The guest room was where he always started, in all the houses. Always the same pastel sheets and blanket half-folded at the foot of the bed and pillowcase with yellow stripes or a border of green ivy or pink hearts.
The room and sheets were cold. After the parents leaned in to whisper goodbye he began to hear low, elongated screams, filtering between his body and the sheets, which were soon dirty with the smell of sweat. This warmed them up.
The screams filled first his room and then every room, like a gas leak. The father’s pharmaceutical pad fluttered off across the kitchen floor, away to a place where those who stayed behind would not find it.
Housesitter waited in bed until the screaming died down. Then he put on a bathrobe and walked downstairs, through the living room like coming down on Christmas morning to find his presents piled up in the dark. His bare feet clenched at the tiles and the grout between them as he filled a glass with water.
When he put down the empty glass, he heard soft steps. A girl in a blue nightgown came into the kitchen and stood in the doorway, looking at him.
He looked back at her as she went to the sink, took another glass from where it was drying, and filled it. Then she went back to where she had stood and took a long sip from the surface as the water that had come out white turned clear.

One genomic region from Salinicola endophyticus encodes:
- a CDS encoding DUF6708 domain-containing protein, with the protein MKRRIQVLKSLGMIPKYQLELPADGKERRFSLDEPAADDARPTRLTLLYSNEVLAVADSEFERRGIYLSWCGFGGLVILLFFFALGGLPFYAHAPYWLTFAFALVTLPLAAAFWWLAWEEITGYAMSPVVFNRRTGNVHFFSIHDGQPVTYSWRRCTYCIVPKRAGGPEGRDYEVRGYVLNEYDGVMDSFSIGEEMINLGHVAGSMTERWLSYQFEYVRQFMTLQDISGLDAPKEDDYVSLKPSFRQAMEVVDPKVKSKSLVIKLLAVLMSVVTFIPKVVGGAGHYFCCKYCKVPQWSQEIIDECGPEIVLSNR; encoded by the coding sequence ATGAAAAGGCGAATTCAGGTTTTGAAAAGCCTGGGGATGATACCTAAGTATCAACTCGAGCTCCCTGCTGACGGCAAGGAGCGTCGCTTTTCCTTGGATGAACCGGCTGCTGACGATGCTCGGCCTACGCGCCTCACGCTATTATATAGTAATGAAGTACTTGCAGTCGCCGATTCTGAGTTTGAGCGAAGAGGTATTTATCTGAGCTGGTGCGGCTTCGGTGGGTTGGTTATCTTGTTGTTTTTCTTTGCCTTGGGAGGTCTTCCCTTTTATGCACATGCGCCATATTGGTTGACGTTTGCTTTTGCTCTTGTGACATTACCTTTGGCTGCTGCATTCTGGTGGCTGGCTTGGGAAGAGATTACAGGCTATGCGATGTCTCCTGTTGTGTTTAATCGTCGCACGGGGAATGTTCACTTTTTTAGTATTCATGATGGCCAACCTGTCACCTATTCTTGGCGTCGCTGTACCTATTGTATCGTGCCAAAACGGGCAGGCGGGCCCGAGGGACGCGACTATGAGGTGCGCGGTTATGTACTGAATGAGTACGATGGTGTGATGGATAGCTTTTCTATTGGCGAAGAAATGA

When she finished, she put it next to the sink, again to dry, and sat down at the table. The two sat together very quietly until he got up and asked her what she’d like for breakfast, and then poured two bowls of cereal and milk and sat back down, pushing hers into reach.
As they ate, she said, “I crept into the bathroom and unwrapped a blade. I was in there for hours, doing it. They thought I did it before. That’s why they tried to escape. But I waited until they left. I was very patient.”
He looked at her again, preparing to accept the fact of her. When he had, he asked her name. “It’s Johanna,” she said, like no one had ever asked her until now. “I knew you were here when I heard you snoring in the guest room.”
“Hi, Johanna. I heard you last night too. Screaming.”
“That wasn’t me,” she said. “Now he’s gone, off to be quiet.”
She finished her cereal. “He had to go. What about you?”
He was stuck on an image of the parents high in the air, feeding each other pretzels with the rest of the world and everyone in it five miles below, under a layer of clouds as solid as ice.
“I just got in, from another town. I’m here with you now,” he replied, shaking it off. “In this house. Just the two of us.”
Johanna got up from her seat, put her bowl next to the sink, and came back to the table, taking the other seat now, on his left, while he stayed fixed in the middle.
“Do you think we should go up and have a look at that bathroom?” he asked her. “To see if it’s all clean?”
“It is. I stayed in there all the rest of the night, working. I went down to the basement and got the whisk broom and the cleaning bottles and everything.”
“But I heard screaming all through the night.”
“This house is sticking up from the ground and straight into the world. You can hear almost anything that’s going on.” She shrugged and looked away, back to where those things were likely going on still.
He looked over at the drawer that held the kitchen knives, guessing how long it’d take to grab one, if it came to that, and if it’d do any good.